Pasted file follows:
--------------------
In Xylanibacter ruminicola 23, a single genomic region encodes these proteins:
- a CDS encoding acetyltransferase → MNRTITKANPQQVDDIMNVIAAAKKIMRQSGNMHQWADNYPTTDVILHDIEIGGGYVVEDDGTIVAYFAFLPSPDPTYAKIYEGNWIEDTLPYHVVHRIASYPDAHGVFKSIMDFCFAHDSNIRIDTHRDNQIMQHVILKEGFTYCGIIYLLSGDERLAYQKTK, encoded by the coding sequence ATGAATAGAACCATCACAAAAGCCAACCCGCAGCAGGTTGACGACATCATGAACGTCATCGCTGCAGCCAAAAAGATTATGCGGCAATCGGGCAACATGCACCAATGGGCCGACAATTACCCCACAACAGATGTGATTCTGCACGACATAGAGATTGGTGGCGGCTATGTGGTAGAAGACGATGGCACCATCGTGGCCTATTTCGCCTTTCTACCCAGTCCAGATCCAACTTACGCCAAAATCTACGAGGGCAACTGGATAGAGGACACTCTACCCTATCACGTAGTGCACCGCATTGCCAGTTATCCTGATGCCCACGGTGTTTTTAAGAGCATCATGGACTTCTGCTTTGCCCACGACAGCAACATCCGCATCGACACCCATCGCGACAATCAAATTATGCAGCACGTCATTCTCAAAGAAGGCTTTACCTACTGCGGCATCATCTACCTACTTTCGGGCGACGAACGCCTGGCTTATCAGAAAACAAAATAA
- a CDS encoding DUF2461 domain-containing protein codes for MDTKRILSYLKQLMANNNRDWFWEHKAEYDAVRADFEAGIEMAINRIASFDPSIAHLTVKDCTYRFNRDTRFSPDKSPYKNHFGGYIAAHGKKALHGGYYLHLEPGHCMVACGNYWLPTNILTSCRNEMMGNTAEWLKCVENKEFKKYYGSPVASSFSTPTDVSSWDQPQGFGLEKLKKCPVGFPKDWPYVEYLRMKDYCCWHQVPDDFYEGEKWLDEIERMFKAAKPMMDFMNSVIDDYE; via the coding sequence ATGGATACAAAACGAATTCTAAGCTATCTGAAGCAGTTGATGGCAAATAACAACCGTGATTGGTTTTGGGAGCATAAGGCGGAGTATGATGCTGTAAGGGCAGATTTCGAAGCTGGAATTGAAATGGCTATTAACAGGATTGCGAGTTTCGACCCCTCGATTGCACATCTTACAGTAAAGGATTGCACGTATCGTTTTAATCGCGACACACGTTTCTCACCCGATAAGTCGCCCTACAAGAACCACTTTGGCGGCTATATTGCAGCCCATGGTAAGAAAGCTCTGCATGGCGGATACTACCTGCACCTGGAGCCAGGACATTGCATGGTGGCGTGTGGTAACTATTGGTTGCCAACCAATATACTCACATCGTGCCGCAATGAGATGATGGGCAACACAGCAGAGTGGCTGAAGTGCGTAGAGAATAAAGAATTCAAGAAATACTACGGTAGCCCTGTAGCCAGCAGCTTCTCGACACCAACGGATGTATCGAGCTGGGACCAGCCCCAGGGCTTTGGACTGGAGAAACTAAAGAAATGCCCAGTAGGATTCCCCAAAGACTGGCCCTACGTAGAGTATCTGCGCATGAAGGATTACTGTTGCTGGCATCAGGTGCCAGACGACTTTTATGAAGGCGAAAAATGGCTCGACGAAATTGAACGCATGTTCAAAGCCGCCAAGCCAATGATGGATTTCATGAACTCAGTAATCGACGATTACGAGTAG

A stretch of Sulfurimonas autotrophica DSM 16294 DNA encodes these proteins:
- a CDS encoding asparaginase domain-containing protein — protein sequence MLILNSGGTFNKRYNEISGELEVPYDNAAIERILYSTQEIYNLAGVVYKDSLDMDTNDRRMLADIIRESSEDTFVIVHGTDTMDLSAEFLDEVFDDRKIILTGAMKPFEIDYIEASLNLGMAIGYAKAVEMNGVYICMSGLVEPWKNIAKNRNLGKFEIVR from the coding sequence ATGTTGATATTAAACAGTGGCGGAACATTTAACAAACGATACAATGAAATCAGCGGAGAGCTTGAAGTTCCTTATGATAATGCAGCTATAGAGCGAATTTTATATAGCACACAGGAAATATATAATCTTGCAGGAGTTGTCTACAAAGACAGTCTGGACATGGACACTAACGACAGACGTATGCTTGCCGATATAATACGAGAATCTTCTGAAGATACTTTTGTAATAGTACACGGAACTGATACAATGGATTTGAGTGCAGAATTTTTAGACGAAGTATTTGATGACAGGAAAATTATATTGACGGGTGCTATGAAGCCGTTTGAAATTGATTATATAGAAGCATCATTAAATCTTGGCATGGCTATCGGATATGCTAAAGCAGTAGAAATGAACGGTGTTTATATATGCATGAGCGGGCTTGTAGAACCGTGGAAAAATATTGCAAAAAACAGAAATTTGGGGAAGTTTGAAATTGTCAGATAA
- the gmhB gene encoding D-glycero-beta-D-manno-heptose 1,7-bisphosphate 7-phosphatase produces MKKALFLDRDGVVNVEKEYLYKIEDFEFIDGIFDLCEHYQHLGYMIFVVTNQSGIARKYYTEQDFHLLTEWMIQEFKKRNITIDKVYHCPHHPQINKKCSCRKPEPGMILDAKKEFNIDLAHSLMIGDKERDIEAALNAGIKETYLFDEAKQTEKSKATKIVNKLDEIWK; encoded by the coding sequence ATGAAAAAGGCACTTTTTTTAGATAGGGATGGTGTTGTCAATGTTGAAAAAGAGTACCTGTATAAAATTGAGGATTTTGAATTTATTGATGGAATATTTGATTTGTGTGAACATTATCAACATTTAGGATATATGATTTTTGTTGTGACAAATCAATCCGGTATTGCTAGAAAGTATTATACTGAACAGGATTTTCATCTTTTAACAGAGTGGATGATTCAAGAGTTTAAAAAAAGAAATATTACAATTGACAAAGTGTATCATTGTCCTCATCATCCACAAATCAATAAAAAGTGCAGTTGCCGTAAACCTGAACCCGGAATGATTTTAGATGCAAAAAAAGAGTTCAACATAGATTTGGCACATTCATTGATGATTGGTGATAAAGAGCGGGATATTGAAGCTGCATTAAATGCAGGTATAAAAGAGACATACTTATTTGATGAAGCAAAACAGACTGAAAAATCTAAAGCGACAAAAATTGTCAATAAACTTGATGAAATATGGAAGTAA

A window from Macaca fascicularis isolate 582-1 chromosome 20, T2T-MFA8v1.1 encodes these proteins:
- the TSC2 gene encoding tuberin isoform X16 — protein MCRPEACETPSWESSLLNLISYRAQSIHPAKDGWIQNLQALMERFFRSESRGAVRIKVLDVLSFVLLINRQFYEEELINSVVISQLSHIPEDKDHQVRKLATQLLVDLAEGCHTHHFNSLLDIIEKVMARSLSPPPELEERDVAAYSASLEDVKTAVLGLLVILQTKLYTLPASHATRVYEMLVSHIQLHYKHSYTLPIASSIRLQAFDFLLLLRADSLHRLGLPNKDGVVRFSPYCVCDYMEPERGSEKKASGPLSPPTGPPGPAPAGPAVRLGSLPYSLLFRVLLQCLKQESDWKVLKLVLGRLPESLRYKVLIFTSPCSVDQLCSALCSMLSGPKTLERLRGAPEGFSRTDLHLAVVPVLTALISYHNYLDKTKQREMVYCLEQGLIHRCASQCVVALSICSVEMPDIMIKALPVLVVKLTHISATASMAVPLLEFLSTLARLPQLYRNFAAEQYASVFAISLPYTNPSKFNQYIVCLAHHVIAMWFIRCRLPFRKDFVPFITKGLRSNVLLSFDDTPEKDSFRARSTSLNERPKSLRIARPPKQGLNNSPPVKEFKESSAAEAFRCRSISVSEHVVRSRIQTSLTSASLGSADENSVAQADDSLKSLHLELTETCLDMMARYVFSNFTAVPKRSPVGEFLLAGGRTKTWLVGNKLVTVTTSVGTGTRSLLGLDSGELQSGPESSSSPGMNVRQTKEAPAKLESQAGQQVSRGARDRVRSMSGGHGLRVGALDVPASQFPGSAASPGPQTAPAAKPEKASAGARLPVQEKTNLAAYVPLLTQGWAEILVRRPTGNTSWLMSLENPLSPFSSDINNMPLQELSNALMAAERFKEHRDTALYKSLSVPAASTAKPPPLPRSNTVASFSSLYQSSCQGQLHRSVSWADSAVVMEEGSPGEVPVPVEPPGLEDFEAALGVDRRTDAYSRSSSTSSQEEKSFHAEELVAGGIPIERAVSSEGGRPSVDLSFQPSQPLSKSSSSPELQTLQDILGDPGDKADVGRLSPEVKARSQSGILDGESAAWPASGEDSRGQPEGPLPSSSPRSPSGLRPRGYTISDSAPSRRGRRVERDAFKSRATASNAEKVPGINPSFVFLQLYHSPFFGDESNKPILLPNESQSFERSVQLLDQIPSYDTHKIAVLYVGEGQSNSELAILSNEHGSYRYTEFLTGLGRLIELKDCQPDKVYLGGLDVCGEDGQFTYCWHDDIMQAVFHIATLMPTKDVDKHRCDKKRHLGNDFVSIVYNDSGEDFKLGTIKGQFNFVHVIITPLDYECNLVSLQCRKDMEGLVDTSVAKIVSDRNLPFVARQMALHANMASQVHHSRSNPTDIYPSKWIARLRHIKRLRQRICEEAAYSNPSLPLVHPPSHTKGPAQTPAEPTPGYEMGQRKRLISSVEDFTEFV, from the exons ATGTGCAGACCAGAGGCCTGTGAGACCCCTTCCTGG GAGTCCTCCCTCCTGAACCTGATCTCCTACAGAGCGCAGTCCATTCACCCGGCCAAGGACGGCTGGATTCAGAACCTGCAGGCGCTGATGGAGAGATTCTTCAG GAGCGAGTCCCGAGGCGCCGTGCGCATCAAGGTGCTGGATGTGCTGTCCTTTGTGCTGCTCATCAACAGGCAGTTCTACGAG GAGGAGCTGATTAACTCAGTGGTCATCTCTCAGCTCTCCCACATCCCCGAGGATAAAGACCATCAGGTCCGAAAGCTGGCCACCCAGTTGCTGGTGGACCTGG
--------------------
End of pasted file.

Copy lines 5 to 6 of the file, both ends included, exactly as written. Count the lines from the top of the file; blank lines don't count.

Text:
- a CDS encoding asparaginase domain-containing protein — protein sequence MLILNSGGTFNKRYNEISGELEVPYDNAAIERILYSTQEIYNLAGVVYKDSLDMDTNDRRMLADIIRESSEDTFVIVHGTDTMDLSAEFLDEVFDDRKIILTGAMKPFEIDYIEASLNLGMAIGYAKAVEMNGVYICMSGLVEPWKNIAKNRNLGKFEIVR from the coding sequence ATGTTGATATTAAACAGTGGCGGAACATTTAACAAACGATACAATGAAATCAGCGGAGAGCTTGAAGTTCCTTATGATAATGCAGCTATAGAGCGAATTTTATATAGCACACAGGAAATATATAATCTTGCAGGAGTTGTCTACAAAGACAGTCTGGACATGGACACTAACGACAGACGTATGCTTGCCGATATAATACGAGAATCTTCTGAAGATACTTTTGTAATAGTACACGGAACTGATACAATGGATTTGAGTGCAGAATTTTTAGACGAAGTATTTGATGACAGGAAAATTATATTGACGGGTGCTATGAAGCCGTTTGAAATTGATTATATAGAAGCATCATTAAATCTTGGCATGGCTATCGGATATGCTAAAGCAGTAGAAATGAACGGTGTTTATATATGCATGAGCGGGCTTGTAGAACCGTGGAAAAATATTGCAAAAAACAGAAATTTGGGGAAGTTTGAAATTGTCAGATAA
- the gmhB gene encoding D-glycero-beta-D-manno-heptose 1,7-bisphosphate 7-phosphatase produces MKKALFLDRDGVVNVEKEYLYKIEDFEFIDGIFDLCEHYQHLGYMIFVVTNQSGIARKYYTEQDFHLLTEWMIQEFKKRNITIDKVYHCPHHPQINKKCSCRKPEPGMILDAKKEFNIDLAHSLMIGDKERDIEAALNAGIKETYLFDEAKQTEKSKATKIVNKLDEIWK; encoded by the coding sequence ATGAAAAAGGCACTTTTTTTAGATAGGGATGGTGTTGTCAATGTTGAAAAAGAGTACCTGTATAAAATTGAGGATTTTGAATTTATTGATGGAATATTTGATTTGTGTGAACATTATCAACATTTAGGATATATGATTTTTGTTGTGACAAATCAATCCGGTATTGCTAGAAAGTATTATACTGAACAGGATTTTCATCTTTTAACAGAGTGGATGATTCAAGAGTTTAAAAAAAGAAATATTACAATTGACAAAGTGTATCATTGTCCTCATCATCCACAAATCAATAAAAAGTGCAGTTGCCGTAAACCTGAACCCGGAATGATTTTAGATGCAAAAAAAGAGTTCAACATAGATTTGGCACATTCATTGATGATTGGTGATAAAGAGCGGGATATTGAAGCTGCATTAAATGCAGGTATAAAAGAGACATACTTATTTGATGAAGCAAAACAGACTGAAAAATCTAAAGCGACAAAAATTGTCAATAAACTTGATGAAATATGGAAGTAA